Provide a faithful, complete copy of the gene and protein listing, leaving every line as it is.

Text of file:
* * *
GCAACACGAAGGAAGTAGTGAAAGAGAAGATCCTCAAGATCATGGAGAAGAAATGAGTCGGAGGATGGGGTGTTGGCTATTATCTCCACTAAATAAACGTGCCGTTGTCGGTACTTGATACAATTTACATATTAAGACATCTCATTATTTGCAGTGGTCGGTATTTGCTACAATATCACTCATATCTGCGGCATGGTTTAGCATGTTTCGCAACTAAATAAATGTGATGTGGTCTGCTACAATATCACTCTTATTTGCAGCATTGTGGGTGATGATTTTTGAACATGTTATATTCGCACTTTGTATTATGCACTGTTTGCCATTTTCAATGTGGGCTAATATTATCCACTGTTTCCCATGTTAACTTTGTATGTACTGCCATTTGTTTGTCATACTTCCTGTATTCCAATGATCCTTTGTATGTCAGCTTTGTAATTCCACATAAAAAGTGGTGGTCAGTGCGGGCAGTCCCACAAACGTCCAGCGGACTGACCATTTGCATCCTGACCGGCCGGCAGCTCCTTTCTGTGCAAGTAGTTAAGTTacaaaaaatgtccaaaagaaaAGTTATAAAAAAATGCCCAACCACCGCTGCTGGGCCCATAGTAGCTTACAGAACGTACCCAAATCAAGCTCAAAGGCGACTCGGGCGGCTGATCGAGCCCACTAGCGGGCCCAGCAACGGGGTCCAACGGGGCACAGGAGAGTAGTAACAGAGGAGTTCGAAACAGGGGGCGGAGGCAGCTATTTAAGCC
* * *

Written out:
GCAACACGAAGGAAGTAGTGAAAGAGAAGATCCTCAAGATCATGGAGAAGAAATGAGTCGGAGGATGGGGTGTTGGCTATTATCTCCACTAAATAAACGTGCCGTTGTCGGTACTTGATACAATTTACATATTAAGACATCTCATTATTTGCAGTGGTCGGTATTTGCTACAATATCACTCATATCTGCGGCATGGTTTAGCATGTTTCGCAACTAAATAAATGTGATGTGGTCTGCTACAATATCACTCTTATTTGCAGCATTGTGGGTGATGATTTTTGAACATGTTATATTCGCACTTTGTATTATGCACTGTTTGCCATTTTCAATGTGGGCTAATATTATCCACTGTTTCCCATGTTAACTTTGTATGTACTGCCATTTGTTTGTCATACTTCCTGTATTCCAATGATCCTTTGTATGTCAGCTTTGTAATTCCACATAAAAAGTGGTGGTCAGTGCGGGCAGTCCCACAAACGTCCAGCGGACTGACCATTTGCATCCTGACCGGCCGGCAGCTCCTTTCTGTGCAAGTAGTTAAGTTacaaaaaatgtccaaaagaaaAGTTATAAAAAAATGCCCAACCACCGCTGCTGGGCCCATAGTAGCTTACAGAACGTACCCAAATCAAGCTCAAAGGCGACTCGGGCGGCTGATCGAGCCCACTAGCGGGCCCAGCAACGGGGTCCAACGGGGCACAGGAGAGTAGTAACAGAGGAGTTCGAAACAGGGGGCGGAGGCAGCTATTTAAGCC